Management of osteogenesis imperfecta in adulthood - a single centre experience

Shujah Dar, Naveed Khalily, Shakib Khan, Vicky Kamwa, Trevor Cole, John Ayuk, Neil Gittoes, Zaki Hassan-Smith

Research output: Contribution to journalArticlepeer-review


Introduction: Osteogenesis imperfecta (OI) is a genetic, heterogeneous, connective tissue disorder most commonly caused by mutations in type I collagen genes. A hallmark of disease is frequent fractures that are precipitated by minimal trauma. There are limited data on the impact of OI on non-skeletal outcomes across the lifecourse. We present cross-sectional data of one of the largest single centre patient cohorts of OI in adulthood (n=186).The aim of this study was to review the current clinical practice for management and outcomes of OI in adults to inform development of prospective registries and specialist services.

Methods: Patients were identified by a health informatics search and data were collected retrospectively by reviewing patient electronic health records.

Results: One hundred and eighty-six patients with OI (56% female and 44% male) were seen in metabolic bone clinic. Median follow up was 4.7 years. OI was classified as type 1 (n=63), type 3 (n=20), type 4 (n=11), type 5 (n=1) and overlap (n=15). 76 cases were unclassified. 40 patients had genetic confirmation of diagnosis. The majority of fractures involved long bones. Amongst the treatment options, bisphosphonates were the first line treatment used. 57 (31%) patients had diagnosis of dentinogenesis imperfecta. The phenotype in 29 patients overlapped other connective tissue diseases (Marfan’s, Ehler-Danlos and hypermobility) and further molecular testing may help to resolve diagnostic uncertainties. 49 patients had documented evidence of hearing impairment.125 (67%) were functionally independent. There were 7 reported cardio-respiratory diagnoses (valvular and ischaemic heart disease). There were 6 deaths in the cohort.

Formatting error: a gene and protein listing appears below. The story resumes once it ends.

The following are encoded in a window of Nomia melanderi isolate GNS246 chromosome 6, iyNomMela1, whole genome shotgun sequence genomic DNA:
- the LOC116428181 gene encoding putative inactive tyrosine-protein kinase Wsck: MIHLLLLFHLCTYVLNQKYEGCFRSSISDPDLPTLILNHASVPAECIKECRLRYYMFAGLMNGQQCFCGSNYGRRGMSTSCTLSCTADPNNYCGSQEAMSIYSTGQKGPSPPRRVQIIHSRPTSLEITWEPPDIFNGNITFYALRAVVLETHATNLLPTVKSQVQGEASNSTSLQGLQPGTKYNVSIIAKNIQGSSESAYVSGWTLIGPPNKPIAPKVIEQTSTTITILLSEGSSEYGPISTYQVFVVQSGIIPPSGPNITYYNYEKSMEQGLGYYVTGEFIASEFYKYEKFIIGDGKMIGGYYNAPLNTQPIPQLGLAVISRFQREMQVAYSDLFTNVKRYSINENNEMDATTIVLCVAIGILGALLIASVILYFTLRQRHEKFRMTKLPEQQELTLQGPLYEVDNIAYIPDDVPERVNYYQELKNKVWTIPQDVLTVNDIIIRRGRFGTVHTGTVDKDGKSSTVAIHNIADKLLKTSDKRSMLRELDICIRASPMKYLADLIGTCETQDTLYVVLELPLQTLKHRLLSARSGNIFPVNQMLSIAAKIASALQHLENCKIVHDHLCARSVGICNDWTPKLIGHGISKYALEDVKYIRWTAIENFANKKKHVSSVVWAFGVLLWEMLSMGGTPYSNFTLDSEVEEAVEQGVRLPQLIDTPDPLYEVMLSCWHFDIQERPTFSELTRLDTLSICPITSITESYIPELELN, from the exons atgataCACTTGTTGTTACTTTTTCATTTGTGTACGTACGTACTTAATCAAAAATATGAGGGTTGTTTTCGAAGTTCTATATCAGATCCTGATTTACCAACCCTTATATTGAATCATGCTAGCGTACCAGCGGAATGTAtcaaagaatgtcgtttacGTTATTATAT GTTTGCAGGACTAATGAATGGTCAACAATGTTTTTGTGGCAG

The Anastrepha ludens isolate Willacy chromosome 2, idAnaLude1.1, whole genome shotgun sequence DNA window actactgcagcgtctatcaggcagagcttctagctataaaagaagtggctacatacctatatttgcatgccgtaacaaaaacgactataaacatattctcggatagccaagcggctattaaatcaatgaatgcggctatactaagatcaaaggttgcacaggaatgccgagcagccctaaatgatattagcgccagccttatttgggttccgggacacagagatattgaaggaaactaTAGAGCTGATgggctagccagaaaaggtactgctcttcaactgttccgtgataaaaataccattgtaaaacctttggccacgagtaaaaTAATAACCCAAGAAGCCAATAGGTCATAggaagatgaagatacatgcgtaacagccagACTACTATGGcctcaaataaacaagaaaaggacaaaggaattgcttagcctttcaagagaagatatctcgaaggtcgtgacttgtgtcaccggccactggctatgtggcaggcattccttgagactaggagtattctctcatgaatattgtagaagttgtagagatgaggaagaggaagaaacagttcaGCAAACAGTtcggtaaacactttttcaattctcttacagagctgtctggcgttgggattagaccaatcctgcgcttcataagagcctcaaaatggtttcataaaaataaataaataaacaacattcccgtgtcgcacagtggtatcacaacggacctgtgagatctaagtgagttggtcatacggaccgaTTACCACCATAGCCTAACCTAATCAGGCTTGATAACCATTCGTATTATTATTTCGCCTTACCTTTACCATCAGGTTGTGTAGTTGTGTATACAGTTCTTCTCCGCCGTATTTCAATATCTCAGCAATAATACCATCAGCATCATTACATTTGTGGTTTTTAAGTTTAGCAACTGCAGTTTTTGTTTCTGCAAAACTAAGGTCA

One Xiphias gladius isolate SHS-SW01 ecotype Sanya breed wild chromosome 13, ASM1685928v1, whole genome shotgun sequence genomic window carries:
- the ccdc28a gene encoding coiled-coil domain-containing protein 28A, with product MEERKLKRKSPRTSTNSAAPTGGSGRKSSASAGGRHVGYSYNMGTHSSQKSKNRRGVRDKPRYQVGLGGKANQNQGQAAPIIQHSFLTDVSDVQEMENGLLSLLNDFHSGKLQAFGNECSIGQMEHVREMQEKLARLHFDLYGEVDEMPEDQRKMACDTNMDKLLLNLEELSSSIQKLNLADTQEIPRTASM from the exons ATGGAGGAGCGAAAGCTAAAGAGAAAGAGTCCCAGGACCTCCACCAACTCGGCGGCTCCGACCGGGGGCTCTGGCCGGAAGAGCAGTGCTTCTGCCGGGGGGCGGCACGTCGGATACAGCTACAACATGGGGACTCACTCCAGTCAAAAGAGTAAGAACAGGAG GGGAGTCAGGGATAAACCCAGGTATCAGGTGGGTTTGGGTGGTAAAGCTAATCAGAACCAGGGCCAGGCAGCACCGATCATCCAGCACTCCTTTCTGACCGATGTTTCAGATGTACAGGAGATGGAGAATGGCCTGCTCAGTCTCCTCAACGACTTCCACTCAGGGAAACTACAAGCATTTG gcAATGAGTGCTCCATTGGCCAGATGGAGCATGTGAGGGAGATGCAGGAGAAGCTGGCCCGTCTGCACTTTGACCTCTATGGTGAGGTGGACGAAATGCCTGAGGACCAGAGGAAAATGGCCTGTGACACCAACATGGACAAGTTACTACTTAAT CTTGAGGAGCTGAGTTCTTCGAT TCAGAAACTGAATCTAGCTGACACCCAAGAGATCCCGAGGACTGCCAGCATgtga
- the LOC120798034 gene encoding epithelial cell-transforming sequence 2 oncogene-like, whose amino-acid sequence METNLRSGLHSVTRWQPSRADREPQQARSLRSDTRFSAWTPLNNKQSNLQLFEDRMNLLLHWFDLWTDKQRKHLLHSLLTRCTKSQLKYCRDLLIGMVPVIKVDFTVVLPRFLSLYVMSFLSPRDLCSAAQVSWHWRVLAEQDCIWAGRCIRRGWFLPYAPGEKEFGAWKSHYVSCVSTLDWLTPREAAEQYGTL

Conclusions: OI is associated with a number of non-skeletal co-morbidities. We are using this analysis to further develop our collaborative multi-disciplinary service. Prospective evaluation is vital to determine frequency and severity of these conditions, impact on patient quality of life and to inform best practice with regards to surveillance and management.
Original languageEnglish
JournalEndocrine Abstracts
Publication statusPublished - 2 Nov 2018


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